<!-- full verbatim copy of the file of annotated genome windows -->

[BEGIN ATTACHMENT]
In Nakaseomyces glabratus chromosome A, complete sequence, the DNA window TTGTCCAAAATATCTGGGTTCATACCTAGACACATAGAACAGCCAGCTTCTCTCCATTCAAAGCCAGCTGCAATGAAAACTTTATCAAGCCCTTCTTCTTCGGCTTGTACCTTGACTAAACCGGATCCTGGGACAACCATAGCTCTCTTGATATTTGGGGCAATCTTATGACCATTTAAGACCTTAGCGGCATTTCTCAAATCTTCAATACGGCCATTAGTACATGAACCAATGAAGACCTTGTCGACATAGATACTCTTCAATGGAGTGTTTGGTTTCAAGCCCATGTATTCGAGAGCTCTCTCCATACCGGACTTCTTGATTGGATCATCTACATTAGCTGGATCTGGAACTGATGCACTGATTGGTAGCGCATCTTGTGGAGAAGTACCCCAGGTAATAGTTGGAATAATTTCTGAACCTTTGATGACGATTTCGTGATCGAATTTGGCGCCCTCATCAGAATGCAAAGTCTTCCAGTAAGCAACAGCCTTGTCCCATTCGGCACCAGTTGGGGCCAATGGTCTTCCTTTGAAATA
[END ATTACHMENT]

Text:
In Nakaseomyces glabratus chromosome A, complete sequence, the DNA window TTGTCCAAAATATCTGGGTTCATACCTAGACACATAGAACAGCCAGCTTCTCTCCATTCAAAGCCAGCTGCAATGAAAACTTTATCAAGCCCTTCTTCTTCGGCTTGTACCTTGACTAAACCGGATCCTGGGACAACCATAGCTCTCTTGATATTTGGGGCAATCTTATGACCATTTAAGACCTTAGCGGCATTTCTCAAATCTTCAATACGGCCATTAGTACATGAACCAATGAAGACCTTGTCGACATAGATACTCTTCAATGGAGTGTTTGGTTTCAAGCCCATGTATTCGAGAGCTCTCTCCATACCGGACTTCTTGATTGGATCATCTACATTAGCTGGATCTGGAACTGATGCACTGATTGGTAGCGCATCTTGTGGAGAAGTACCCCAGGTAATAGTTGGAATAATTTCTGAACCTTTGATGACGATTTCGTGATCGAATTTGGCGCCCTCATCAGAATGCAAAGTCTTCCAGTAAGCAACAGCCTTGTCCCATTCGGCACCAGTTGGGGCCAATGGTCTTCCTTTGAAATA